Musical Magic Instrumental Band Method Book 1

Musical Magic Instrumental Band Method Book 1

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Musical Magic

Instrumental Method Component

Musical Magic Book 1


Book 1 Initial Concepts

Maintenance of Instrument

 Each book addresses the specifics of maintaining individual instruments, from suggestions on reeds, valve and slide lubrication guidelines, keyboard percussion care, and even vacuuming out cases.


 Wind instruments are given instruction on breathing before producing sound, phrasing, and the idea off borrowing value from an earlier note to play a new entrance in time.


 Developing an internal sense of pulse is key, and foot tapping is encouraged, as it simultaneously indicates a sense of internal pulse and helps promote rhythmic independence.

Book 1 Special Pages

Fingering and Position Charts

 Located at the beginning of the book, each chart shows the fingerings, positions, or keyboard placements of notes and the more common enharmonics.

Rhythm Page

 Each book contains a page of rhythm exercises that are non pitch-specific, so that the student can focus on rhythms without adding the complexity of playing changing pitches.

Warm-Up Page

 An instrument-specific warm-up page is included in each book, appropriate for first year students and designed to develop a consistent warm-up routine.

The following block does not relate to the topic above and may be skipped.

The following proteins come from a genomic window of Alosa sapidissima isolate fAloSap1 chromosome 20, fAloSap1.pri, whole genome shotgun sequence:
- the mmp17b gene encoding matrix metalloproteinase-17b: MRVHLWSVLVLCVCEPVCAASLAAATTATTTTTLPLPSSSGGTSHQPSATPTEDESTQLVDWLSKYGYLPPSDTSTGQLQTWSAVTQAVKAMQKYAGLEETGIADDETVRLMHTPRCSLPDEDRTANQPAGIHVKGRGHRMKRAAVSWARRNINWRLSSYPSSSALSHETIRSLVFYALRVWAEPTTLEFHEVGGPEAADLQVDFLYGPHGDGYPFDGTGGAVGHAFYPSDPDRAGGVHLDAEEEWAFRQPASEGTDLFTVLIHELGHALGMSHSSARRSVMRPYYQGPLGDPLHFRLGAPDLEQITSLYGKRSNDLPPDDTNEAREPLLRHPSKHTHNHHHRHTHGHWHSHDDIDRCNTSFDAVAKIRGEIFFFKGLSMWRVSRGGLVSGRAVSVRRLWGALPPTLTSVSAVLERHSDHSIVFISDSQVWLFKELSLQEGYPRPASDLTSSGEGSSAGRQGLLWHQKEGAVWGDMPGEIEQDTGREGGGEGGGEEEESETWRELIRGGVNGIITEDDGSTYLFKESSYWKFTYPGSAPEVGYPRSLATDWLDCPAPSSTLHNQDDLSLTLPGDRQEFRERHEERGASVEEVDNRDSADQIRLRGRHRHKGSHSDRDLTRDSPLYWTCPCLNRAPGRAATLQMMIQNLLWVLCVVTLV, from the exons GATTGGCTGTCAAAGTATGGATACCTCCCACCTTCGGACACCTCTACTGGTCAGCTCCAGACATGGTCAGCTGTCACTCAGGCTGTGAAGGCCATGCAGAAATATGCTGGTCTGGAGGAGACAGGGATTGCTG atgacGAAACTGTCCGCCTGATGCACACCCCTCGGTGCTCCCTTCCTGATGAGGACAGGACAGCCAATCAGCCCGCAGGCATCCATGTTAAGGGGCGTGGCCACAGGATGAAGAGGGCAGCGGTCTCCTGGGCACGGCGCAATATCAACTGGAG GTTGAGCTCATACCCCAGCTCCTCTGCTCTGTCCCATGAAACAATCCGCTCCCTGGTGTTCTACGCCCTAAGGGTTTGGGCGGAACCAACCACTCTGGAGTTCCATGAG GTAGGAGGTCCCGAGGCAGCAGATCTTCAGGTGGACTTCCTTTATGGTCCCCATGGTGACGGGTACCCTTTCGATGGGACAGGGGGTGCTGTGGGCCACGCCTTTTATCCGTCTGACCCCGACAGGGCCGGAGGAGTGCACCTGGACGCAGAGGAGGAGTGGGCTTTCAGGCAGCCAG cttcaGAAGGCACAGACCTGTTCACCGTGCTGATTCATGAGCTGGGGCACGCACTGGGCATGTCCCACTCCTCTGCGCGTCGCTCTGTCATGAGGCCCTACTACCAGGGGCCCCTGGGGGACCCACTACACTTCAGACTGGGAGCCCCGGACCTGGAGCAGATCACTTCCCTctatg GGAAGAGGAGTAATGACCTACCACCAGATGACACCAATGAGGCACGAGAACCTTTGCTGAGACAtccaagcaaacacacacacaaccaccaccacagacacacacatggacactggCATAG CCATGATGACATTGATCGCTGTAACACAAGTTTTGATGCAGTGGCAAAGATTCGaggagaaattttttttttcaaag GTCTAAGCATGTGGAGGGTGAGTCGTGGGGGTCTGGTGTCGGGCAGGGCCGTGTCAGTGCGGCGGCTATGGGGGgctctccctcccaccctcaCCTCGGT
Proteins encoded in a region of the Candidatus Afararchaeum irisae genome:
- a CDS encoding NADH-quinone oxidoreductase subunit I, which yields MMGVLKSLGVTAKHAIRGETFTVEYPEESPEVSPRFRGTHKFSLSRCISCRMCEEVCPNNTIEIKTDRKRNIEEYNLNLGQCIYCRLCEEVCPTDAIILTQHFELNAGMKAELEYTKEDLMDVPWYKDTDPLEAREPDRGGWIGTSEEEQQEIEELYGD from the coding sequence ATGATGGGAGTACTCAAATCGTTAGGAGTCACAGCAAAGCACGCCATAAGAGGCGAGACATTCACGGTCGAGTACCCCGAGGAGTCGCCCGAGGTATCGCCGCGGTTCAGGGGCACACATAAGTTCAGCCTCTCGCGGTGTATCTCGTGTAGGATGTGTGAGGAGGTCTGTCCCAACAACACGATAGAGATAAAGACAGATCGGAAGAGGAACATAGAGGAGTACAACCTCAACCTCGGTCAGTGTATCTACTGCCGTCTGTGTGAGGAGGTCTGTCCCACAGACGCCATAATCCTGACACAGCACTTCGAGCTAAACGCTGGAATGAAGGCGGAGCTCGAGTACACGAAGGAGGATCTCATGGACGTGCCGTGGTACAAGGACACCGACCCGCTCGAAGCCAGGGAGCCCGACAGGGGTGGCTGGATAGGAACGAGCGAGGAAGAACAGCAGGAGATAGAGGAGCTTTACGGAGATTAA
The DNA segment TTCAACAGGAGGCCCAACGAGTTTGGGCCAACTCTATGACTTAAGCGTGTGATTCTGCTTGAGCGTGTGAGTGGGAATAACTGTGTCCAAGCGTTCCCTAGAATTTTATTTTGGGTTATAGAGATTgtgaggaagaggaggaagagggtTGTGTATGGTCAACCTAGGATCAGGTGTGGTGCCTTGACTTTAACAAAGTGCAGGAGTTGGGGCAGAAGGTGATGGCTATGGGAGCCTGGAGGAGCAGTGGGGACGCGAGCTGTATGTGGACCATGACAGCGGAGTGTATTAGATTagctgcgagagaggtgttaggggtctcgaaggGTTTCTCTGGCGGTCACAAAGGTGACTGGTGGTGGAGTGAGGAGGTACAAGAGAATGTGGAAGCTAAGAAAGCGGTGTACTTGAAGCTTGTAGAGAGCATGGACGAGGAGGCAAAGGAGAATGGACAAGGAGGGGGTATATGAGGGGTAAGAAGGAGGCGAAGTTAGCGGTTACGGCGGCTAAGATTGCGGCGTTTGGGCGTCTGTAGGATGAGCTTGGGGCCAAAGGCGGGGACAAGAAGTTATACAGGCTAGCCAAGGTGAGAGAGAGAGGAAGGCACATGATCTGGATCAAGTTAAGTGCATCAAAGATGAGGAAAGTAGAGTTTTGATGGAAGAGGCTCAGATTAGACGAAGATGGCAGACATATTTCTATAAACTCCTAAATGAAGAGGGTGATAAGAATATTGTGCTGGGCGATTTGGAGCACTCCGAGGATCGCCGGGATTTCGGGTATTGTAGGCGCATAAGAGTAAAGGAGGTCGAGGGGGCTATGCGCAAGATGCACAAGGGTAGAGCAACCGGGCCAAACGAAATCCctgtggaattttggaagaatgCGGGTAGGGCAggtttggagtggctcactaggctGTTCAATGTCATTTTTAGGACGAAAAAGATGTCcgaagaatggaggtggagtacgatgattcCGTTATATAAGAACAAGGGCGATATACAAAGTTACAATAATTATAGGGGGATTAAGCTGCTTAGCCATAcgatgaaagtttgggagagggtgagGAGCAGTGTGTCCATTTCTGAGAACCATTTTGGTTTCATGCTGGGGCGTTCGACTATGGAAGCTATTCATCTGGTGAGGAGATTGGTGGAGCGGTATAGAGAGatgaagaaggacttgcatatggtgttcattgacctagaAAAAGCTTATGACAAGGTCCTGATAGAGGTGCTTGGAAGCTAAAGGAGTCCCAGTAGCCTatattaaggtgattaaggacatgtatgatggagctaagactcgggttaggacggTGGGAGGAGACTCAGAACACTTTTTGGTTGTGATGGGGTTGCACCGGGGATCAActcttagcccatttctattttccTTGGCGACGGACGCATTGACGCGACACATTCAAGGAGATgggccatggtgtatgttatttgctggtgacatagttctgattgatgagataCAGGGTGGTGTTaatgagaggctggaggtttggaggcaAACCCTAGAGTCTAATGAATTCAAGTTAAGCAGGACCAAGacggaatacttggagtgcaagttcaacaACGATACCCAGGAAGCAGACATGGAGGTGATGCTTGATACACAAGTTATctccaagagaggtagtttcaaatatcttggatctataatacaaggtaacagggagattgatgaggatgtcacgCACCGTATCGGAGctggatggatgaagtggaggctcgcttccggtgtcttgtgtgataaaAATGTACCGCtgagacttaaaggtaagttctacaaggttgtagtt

Book 1 Concepts Covered

Time Signatures

 4/4, 3/4, and 2/4 are all covered, as well as common time. For the sake of reinforcement, each time signature is visited many times.

Key Signatures

To aid students with mastery, initially like key signatures are used. Gradually, exercises that utilize different key signatures are introduced, and students begin to encounter varying key signatures on the same page.


 Rhythmic values up to the eighth note and eighth rest are taught, with the dotted quarter-eighth note rhythmic combination introduced towards the end of the book.

Accidentals and Enharmonics

 Students are introduced to accidentals, with specific songs and exercises created to develop student pitch awareness of issues such as E flat versus E natural, B flat versus B natural and similar comparisons that students often find challenging.

Endings and Repeats

  Students are continually exposed to many repeat variations, including backwards repeat dots with and without corresponding forward repeat dots, first and second endings, DC al fine and DS al fine.